The startling sound had died away.
"Whistles, yells, omens, signals, portents--what do they matter?" he said. "But what about the crowbar? Suppose I had it! Could I stand in ambush at the side of the door--this door--and smash the first protruding head, scatter blood and brains over the floor, over these walls, and then run stealthily to the other door to do the same thing--and repeat the performance for a third time, perhaps? Could I? On suspicion, without compunction, with a calm and determined purpose? No, it is not in me. I date too late. Would you like to see me attempt this thing while that mysterious prestige of mine lasts--or their not less mysterious hesitation?"
"No, no!" she whispered ardently, as if compelled to speak by his eyes fixed on her face. "No, it's a knife you want to defend yourself with--to defend--there will be time--"
"And who knows if it isn't really my duty?" he began again, as if he had not heard her disjointed words at all. "It may be--my duty to you, to myself. For why should I put up with the humiliation of their secret menaces? Do you know what the world would say?"
He emitted a low laugh, which struck her with terror. She would have got up, but he stooped so low over her that she could not move without first pushing him away.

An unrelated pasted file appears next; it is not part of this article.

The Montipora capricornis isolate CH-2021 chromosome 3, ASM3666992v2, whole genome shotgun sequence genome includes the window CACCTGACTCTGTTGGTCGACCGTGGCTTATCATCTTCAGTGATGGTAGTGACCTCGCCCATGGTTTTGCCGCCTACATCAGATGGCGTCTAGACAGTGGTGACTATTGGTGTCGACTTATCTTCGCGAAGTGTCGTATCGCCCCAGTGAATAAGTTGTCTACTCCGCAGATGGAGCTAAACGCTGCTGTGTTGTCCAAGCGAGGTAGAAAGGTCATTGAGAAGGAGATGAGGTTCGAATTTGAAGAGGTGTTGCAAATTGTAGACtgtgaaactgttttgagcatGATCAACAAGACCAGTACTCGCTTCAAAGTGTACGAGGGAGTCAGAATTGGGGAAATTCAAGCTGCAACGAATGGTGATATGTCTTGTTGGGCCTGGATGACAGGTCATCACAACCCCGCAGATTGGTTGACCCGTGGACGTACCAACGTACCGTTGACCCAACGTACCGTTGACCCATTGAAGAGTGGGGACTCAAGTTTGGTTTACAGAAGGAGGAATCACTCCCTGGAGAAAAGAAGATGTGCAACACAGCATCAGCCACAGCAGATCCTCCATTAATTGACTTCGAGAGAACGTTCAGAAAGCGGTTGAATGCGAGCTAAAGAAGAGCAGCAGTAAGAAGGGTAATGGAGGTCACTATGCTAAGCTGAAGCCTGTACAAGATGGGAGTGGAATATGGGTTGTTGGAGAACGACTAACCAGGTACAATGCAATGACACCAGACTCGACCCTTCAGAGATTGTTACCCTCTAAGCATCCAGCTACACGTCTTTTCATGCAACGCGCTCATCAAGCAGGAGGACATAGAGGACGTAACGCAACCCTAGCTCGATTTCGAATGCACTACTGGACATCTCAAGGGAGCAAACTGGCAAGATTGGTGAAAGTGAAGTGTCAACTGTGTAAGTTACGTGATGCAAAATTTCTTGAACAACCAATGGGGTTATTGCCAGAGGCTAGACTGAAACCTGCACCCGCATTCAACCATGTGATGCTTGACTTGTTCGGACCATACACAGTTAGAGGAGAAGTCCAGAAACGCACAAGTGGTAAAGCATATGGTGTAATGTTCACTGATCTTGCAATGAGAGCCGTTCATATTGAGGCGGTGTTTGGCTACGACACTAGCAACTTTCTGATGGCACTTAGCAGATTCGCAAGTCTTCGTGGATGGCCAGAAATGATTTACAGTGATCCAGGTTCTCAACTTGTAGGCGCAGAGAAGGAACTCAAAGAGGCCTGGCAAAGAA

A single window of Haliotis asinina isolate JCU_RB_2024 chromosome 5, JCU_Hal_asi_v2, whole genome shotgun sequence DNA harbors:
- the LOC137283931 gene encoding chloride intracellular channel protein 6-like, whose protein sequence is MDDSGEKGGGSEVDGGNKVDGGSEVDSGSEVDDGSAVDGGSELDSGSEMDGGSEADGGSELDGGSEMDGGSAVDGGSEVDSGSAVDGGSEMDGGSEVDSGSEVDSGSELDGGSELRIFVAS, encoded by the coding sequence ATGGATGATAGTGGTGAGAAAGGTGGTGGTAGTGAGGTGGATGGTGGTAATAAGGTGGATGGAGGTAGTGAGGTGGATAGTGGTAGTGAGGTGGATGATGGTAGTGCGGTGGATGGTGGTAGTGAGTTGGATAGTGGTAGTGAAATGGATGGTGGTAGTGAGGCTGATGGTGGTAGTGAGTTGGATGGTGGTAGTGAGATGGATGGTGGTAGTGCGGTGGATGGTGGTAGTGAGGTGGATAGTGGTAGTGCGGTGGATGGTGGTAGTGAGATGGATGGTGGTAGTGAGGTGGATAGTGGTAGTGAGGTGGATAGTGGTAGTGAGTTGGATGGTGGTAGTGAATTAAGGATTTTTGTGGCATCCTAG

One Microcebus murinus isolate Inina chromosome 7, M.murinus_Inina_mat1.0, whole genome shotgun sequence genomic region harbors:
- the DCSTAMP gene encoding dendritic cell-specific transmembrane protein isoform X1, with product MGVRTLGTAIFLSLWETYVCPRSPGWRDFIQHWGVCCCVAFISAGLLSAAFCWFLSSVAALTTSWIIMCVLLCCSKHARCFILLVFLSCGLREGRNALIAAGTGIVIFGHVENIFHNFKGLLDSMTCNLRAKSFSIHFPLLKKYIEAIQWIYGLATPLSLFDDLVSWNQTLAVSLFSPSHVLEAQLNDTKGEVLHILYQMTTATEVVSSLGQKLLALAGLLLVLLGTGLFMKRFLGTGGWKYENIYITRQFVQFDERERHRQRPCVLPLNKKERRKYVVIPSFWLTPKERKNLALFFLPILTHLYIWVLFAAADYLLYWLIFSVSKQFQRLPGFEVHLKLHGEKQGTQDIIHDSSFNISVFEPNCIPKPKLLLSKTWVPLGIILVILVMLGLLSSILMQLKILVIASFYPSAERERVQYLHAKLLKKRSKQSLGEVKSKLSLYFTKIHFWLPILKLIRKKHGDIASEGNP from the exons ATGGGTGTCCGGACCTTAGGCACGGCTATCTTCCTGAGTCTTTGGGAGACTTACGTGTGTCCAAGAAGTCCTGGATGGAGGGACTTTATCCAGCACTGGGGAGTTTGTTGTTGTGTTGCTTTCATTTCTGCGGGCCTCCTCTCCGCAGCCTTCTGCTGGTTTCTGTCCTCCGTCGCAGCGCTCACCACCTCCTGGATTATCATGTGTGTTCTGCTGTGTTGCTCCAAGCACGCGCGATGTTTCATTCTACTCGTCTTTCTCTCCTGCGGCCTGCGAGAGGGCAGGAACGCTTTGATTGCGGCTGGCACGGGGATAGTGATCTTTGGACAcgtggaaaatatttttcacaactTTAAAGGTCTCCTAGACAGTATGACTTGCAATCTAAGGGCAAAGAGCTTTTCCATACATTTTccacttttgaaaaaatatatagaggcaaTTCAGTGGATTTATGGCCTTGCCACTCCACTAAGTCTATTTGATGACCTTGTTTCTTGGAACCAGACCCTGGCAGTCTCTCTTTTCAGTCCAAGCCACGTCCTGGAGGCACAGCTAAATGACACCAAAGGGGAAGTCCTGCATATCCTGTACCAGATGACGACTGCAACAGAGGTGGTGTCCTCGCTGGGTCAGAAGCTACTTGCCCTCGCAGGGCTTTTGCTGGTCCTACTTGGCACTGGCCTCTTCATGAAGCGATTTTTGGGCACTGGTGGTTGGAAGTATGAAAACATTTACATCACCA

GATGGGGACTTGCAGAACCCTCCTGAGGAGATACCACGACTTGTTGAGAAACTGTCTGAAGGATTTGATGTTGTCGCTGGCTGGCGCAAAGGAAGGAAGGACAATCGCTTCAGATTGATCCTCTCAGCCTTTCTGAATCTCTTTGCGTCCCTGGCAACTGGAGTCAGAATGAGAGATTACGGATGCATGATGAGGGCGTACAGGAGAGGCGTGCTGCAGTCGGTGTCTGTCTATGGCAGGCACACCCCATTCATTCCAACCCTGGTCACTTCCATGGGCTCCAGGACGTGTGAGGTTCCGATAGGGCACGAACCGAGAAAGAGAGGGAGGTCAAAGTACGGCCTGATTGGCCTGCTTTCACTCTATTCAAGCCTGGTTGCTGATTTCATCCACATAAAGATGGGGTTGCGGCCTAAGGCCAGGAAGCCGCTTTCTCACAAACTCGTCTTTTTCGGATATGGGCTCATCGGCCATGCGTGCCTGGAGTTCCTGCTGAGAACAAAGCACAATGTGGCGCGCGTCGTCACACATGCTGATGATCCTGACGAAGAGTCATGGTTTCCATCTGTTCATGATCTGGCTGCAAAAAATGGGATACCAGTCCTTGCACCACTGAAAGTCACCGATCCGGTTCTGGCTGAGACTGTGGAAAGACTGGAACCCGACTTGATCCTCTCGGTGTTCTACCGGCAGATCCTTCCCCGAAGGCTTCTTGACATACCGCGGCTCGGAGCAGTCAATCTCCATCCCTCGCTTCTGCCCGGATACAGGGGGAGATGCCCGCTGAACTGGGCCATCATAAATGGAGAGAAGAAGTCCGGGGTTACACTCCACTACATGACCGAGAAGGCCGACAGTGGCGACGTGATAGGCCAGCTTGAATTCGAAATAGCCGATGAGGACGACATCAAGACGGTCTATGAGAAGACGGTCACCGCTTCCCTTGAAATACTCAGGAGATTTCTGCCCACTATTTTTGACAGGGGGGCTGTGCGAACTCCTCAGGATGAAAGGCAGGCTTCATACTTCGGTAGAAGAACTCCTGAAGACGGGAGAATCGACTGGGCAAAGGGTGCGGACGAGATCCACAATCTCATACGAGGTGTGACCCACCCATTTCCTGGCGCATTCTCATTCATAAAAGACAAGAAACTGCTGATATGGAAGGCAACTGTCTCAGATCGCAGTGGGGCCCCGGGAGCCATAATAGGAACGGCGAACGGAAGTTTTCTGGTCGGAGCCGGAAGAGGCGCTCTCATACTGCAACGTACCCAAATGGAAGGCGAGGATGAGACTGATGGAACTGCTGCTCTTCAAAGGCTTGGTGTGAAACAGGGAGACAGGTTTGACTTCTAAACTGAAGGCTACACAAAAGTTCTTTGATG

"It would say, Lena, that I--the Swede--after luring my friend and partner to his death from mere greed of money, have murdered these unoffending shipwrecked strangers from sheer funk. That would be the story whispered--perhaps shouted--certainly spread out, and believed--and believed, my dear Lena!"
"Who would believe such awful things?"
"Perhaps you wouldn't--not at first, at any rate; but the power of calumny grows with time. It's insidious and penetrating. It can even destroy one's faith in oneself--dry-rot the soul."
All at once her eyes leaped to the door and remained fixed, stony, a little enlarged. Turning his head, Heyst beheld the figure of Ricardo framed in the doorway. For a moment none of the three moved, then, looking from the newcomer to the girl in the chair, Heyst formulated a sardonic introduction.
"Mr Ricardo, my dear."
Her head drooped a little. Ricardo's hand went up to his moustache. His voice exploded in the room.
"At your service, ma'am!"
He stepped in, taking his hat off with a flourish, and dropping it carelessly on a chair near the door.
"At your service," he repeated, in quite another tone. "I was made aware there was a lady about, by that Pedro of ours; only I didn't know I should have the privilege of seeing you tonight, ma'am."
Lena and Heyst looked at him covertly, but he, with a vague gaze avoiding them both, looked at nothing, seeming to pursue some point in space.